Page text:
1. This is an appeal by the plaintiffs arising out of a suit for enforcement of a hypothecation bond of the year 1910 for a sum of Rs. 1,500 with compound interest at 12 per cent. per annum. The property hypothecated consisted of two groves and the house of the executants. The appeal raised two questions, one of the application of Section 16 of the Indian Contract Act, and the other of the application of Section 60(c) of the Code of Civil Procedure. The trial Court decreed the suit. The District Judge has dismissed it on the ground that the bargain was procured by undue influence within the meaning of Section 16 of the Contract Act, and has further held that in any case a decree for sale of the house could not have been granted in view of Section 60(c) of the Coda of Civil Procedure. For the latter proposition he has relied on the decision in Ram Dial v. Narpat Singh  33 All. 136. That decision has since been overruled by the Full Bench case of Mubarak Husain v. Ahmad A.I.R. 1924 All. 320. In view of the Full Bench decision it is impossible to support the District Judge’s finding on this point.
2. The bond in suit was executed in lieu of two earlier mortgage bonds of the years 1898 and 1899. The principal of these two bonds was Rs. 100 and Rs. 99 respectively and the property mortgaged by them consisted of the two groves also mortgaged under the bond in suit. One of these two earlier bonds carried compound interest at Rs. 3/2 per cent. per month, with annual rests. The other carried simple interest at Rs. 3 per cent. per month. At the time of execution of the bond in suit the amount due under these two earlier bonds had admittedly amounted to a sum in excess of Rs. 5,000, namely, Rs. 4,515 under the bond bearing compound interest and Rs. 504 under the bond bearing simple interest, no payment at all towards interest or principal having apparently been made under either bond. At the time of execution of the bond in suit the creditor remitted a sum of approximately Rs. 3,500 due under the bond bearing compound interest and took a fresh mortgage for a sum of Rs. 1,500 Rs; 1000 of which was treated as being due under the bond bearing compound interest and Rs. 500 under the bond bearing simple interest. No further advance was taken. The learned District Judge in dealing with the case has first held that owing to the previous loans and the huge amount which had become due under them he defendants were in the clutches of the money-lender. Having held this, he goes on to say that it was incumbent on the plaintiffs to establish that the new contract was not unconscionable and was not induced by undue influence.
3. In thus laying the burden the learned District Judge was in error. The law as laid down in Section 16 of the Contract Act, has been explained by the Privy Council in a number of cases and nowhere more clearly than in the recent case of Raghunath Prasad v. Sarju Prasad A.I.R. 1924 P.C. 60. Before the burden can be laid on the creditor not one element but two elements must be established. It must first be shown that the creditor was in a position to dominate the will of the borrower. It must also be shown that the transaction appears either on the face of it or on the evidence adduced to be unconscionable. Here the learned District Judge has laid the burden upon the creditor on finding the first of these two elements only.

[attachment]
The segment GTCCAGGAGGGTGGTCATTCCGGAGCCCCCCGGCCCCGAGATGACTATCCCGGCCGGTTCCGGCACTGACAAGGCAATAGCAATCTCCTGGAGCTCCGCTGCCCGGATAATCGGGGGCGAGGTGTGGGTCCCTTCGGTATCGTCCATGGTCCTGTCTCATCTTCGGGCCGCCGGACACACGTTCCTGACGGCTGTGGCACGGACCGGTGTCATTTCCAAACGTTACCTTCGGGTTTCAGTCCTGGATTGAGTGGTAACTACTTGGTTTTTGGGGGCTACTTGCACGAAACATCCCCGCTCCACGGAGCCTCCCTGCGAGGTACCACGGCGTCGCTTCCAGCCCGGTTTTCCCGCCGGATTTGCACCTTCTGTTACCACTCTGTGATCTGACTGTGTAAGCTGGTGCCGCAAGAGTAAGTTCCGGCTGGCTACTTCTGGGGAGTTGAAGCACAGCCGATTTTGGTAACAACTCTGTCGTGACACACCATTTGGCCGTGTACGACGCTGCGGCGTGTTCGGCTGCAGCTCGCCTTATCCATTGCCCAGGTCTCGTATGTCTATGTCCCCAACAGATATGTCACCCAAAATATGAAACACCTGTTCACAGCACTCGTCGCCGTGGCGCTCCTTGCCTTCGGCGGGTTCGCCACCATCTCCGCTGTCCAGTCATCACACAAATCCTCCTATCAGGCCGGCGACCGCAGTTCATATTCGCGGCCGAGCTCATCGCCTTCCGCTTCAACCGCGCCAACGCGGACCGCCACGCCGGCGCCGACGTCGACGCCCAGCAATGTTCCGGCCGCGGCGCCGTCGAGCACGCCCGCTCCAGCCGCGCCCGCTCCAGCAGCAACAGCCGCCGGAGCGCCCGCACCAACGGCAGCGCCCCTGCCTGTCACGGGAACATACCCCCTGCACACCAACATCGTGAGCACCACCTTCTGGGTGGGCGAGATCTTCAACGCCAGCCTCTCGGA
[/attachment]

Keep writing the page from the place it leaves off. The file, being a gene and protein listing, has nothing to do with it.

4. The question whether the creditor was in a position to dominate the will of the borrower is largely a question of fact, and in view of Illustration (c) to Section 16 of the Contract Act we are not prepared to dissent from the finding of the learned District Judge on this point. We are, however, unable to hold that the transaction in suit was unconscionable. On the contrary, the creditor appears to have acted with considerable moderation. He remitted more than two-thirds of the amount due to him and the rate of interest which he charged was a rate commonly prevailing in similar transactions, and it has not been possible even for the respondents’ learned Counsel to urge that it was such as to render the transaction unconscionable. The respondents’ learned Counsel has relied largely on the transactions of 1888 and 1899. Those transactions are not, however, in suit, and even if the interest under them was high, this would not in itself have been sufficient under the rulings of their Lordships of the Privy Council in Balla Mal v. Ahad Shah  16 A.L.J. 905 (P.C.), and other well-known cases to have entitled the borrower to set them aside.
5. In our opinion we are not entitled to treat the transaction in suit as unconscionable merely because it was in lieu of earlier loans which carried a very high rate of interest. We hold, therefore, that the respondents have failed to establish the elements necessary to throw on the creditor the burden of proving that the transaction was not procured by undue influence.
6. We, therefore, set aside the decree of the learned District Judge and restore the decree of the learned Subordinate Judge but extend the time of payment to two months from this date. In view of the fact that the amount for which the creditor has obtained a decree exceeds by many times the principal originally advanced, we direct that the parties bear their own costs both in this Court and in the Court below.